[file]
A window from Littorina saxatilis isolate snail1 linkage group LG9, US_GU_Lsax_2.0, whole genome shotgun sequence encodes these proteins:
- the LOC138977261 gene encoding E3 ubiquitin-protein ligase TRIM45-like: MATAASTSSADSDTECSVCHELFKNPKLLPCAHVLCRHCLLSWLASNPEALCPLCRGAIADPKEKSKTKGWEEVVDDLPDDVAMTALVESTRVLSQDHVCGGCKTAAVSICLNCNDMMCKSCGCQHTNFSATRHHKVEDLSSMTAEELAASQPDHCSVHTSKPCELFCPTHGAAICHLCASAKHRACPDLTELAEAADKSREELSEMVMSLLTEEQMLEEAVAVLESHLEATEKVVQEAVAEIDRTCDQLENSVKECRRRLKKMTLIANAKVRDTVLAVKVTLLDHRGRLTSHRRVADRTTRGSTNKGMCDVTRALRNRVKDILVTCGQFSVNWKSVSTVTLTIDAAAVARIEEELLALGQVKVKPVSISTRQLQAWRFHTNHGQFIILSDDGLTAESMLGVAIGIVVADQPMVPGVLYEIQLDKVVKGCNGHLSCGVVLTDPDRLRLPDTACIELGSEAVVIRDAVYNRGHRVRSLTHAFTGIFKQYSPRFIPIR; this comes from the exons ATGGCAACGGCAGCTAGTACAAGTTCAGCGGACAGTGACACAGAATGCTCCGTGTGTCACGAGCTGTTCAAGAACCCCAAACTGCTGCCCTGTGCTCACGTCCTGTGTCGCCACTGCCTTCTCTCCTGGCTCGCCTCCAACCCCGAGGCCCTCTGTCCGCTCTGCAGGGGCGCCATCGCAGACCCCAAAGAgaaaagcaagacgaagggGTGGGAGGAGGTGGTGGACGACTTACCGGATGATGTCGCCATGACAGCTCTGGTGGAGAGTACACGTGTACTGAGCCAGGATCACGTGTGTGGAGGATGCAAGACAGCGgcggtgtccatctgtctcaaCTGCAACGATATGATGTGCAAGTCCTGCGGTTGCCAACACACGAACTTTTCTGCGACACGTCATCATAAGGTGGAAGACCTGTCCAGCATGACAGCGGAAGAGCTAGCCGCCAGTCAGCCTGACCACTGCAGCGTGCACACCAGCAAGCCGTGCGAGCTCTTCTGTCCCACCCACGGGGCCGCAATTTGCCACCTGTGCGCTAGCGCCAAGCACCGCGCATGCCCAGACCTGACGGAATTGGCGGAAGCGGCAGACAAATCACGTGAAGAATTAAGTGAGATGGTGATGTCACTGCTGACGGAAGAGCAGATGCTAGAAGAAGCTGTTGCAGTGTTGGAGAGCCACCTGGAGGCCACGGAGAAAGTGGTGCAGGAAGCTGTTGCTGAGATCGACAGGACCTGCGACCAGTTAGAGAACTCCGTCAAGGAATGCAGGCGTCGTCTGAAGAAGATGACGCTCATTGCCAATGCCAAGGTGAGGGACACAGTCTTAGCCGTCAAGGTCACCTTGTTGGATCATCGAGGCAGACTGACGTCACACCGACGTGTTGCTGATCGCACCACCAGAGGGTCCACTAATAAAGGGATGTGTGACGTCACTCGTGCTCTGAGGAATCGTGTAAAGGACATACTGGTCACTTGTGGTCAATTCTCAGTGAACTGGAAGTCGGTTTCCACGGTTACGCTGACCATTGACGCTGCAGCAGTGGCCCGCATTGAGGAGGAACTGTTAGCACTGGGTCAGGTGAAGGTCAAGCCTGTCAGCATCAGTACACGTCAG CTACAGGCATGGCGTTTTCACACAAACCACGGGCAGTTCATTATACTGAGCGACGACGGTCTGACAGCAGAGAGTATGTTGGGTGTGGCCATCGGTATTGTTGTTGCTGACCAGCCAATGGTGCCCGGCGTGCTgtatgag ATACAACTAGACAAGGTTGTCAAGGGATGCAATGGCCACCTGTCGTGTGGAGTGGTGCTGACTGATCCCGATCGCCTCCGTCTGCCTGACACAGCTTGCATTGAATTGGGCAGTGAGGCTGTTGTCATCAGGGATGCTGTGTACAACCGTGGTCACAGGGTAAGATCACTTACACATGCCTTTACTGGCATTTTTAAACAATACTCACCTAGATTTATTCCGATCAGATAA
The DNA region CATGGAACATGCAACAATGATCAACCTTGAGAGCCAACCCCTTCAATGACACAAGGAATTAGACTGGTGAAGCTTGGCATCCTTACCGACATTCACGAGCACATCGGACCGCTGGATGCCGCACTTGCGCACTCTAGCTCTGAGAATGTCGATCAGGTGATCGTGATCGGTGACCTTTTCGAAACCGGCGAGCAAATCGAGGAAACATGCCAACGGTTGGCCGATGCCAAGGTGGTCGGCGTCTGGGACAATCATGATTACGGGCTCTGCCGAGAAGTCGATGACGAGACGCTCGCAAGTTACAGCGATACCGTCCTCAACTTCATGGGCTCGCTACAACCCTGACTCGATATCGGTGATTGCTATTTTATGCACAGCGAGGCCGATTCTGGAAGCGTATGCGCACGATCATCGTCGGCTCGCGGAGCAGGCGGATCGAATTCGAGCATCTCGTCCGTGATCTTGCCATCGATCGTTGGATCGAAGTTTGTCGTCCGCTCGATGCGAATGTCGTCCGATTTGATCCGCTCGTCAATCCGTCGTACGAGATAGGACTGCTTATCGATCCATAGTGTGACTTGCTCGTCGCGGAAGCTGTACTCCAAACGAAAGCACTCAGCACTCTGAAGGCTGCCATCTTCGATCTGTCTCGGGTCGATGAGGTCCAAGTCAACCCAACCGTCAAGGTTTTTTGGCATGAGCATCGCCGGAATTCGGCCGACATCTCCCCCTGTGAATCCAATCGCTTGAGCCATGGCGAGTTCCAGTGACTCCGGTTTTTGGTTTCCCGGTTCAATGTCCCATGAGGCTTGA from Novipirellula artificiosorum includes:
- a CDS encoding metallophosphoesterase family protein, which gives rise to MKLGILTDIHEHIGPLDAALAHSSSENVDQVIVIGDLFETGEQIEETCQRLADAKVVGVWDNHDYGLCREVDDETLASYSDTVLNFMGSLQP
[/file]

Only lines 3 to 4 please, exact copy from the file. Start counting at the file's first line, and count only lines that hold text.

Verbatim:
The DNA region CATGGAACATGCAACAATGATCAACCTTGAGAGCCAACCCCTTCAATGACACAAGGAATTAGACTGGTGAAGCTTGGCATCCTTACCGACATTCACGAGCACATCGGACCGCTGGATGCCGCACTTGCGCACTCTAGCTCTGAGAATGTCGATCAGGTGATCGTGATCGGTGACCTTTTCGAAACCGGCGAGCAAATCGAGGAAACATGCCAACGGTTGGCCGATGCCAAGGTGGTCGGCGTCTGGGACAATCATGATTACGGGCTCTGCCGAGAAGTCGATGACGAGACGCTCGCAAGTTACAGCGATACCGTCCTCAACTTCATGGGCTCGCTACAACCCTGACTCGATATCGGTGATTGCTATTTTATGCACAGCGAGGCCGATTCTGGAAGCGTATGCGCACGATCATCGTCGGCTCGCGGAGCAGGCGGATCGAATTCGAGCATCTCGTCCGTGATCTTGCCATCGATCGTTGGATCGAAGTTTGTCGTCCGCTCGATGCGAATGTCGTCCGATTTGATCCGCTCGTCAATCCGTCGTACGAGATAGGACTGCTTATCGATCCATAGTGTGACTTGCTCGTCGCGGAAGCTGTACTCCAAACGAAAGCACTCAGCACTCTGAAGGCTGCCATCTTCGATCTGTCTCGGGTCGATGAGGTCCAAGTCAACCCAACCGTCAAGGTTTTTTGGCATGAGCATCGCCGGAATTCGGCCGACATCTCCCCCTGTGAATCCAATCGCTTGAGCCATGGCGAGTTCCAGTGACTCCGGTTTTTGGTTTCCCGGTTCAATGTCCCATGAGGCTTGA from Novipirellula artificiosorum includes:
- a CDS encoding metallophosphoesterase family protein, which gives rise to MKLGILTDIHEHIGPLDAALAHSSSENVDQVIVIGDLFETGEQIEETCQRLADAKVVGVWDNHDYGLCREVDDETLASYSDTVLNFMGSLQP